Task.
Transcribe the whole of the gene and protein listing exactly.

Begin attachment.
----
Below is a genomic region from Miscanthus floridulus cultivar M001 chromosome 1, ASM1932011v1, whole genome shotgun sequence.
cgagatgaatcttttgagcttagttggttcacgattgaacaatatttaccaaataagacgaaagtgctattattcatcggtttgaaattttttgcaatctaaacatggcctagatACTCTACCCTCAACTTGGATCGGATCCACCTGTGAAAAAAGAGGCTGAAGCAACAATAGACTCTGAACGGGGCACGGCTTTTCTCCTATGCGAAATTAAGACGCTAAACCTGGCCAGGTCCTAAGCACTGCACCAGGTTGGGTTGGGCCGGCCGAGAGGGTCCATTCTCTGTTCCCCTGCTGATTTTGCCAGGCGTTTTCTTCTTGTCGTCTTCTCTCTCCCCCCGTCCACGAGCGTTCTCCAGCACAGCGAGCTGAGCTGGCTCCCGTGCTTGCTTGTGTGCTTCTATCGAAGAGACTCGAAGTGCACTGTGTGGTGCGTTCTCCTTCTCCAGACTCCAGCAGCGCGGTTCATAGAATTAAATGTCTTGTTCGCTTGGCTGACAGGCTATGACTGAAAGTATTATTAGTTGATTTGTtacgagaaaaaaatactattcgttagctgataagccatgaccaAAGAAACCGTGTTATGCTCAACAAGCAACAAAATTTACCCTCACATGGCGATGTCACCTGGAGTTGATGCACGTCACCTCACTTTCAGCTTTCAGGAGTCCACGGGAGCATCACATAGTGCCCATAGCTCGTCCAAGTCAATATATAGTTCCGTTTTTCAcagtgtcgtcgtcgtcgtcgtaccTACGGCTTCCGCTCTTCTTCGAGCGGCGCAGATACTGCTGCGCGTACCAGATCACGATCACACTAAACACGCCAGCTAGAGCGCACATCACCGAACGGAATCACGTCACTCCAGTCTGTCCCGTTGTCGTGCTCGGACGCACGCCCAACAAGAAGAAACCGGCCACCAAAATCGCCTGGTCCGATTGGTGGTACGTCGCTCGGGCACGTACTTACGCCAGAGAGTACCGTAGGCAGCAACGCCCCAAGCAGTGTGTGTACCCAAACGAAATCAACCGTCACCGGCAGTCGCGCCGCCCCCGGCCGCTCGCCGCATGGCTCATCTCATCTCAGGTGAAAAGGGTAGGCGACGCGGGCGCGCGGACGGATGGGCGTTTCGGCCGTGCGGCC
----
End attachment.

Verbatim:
Below is a genomic region from Miscanthus floridulus cultivar M001 chromosome 1, ASM1932011v1, whole genome shotgun sequence.
cgagatgaatcttttgagcttagttggttcacgattgaacaatatttaccaaataagacgaaagtgctattattcatcggtttgaaattttttgcaatctaaacatggcctagatACTCTACCCTCAACTTGGATCGGATCCACCTGTGAAAAAAGAGGCTGAAGCAACAATAGACTCTGAACGGGGCACGGCTTTTCTCCTATGCGAAATTAAGACGCTAAACCTGGCCAGGTCCTAAGCACTGCACCAGGTTGGGTTGGGCCGGCCGAGAGGGTCCATTCTCTGTTCCCCTGCTGATTTTGCCAGGCGTTTTCTTCTTGTCGTCTTCTCTCTCCCCCCGTCCACGAGCGTTCTCCAGCACAGCGAGCTGAGCTGGCTCCCGTGCTTGCTTGTGTGCTTCTATCGAAGAGACTCGAAGTGCACTGTGTGGTGCGTTCTCCTTCTCCAGACTCCAGCAGCGCGGTTCATAGAATTAAATGTCTTGTTCGCTTGGCTGACAGGCTATGACTGAAAGTATTATTAGTTGATTTGTtacgagaaaaaaatactattcgttagctgataagccatgaccaAAGAAACCGTGTTATGCTCAACAAGCAACAAAATTTACCCTCACATGGCGATGTCACCTGGAGTTGATGCACGTCACCTCACTTTCAGCTTTCAGGAGTCCACGGGAGCATCACATAGTGCCCATAGCTCGTCCAAGTCAATATATAGTTCCGTTTTTCAcagtgtcgtcgtcgtcgtcgtaccTACGGCTTCCGCTCTTCTTCGAGCGGCGCAGATACTGCTGCGCGTACCAGATCACGATCACACTAAACACGCCAGCTAGAGCGCACATCACCGAACGGAATCACGTCACTCCAGTCTGTCCCGTTGTCGTGCTCGGACGCACGCCCAACAAGAAGAAACCGGCCACCAAAATCGCCTGGTCCGATTGGTGGTACGTCGCTCGGGCACGTACTTACGCCAGAGAGTACCGTAGGCAGCAACGCCCCAAGCAGTGTGTGTACCCAAACGAAATCAACCGTCACCGGCAGTCGCGCCGCCCCCGGCCGCTCGCCGCATGGCTCATCTCATCTCAGGTGAAAAGGGTAGGCGACGCGGGCGCGCGGACGGATGGGCGTTTCGGCCGTGCGGCC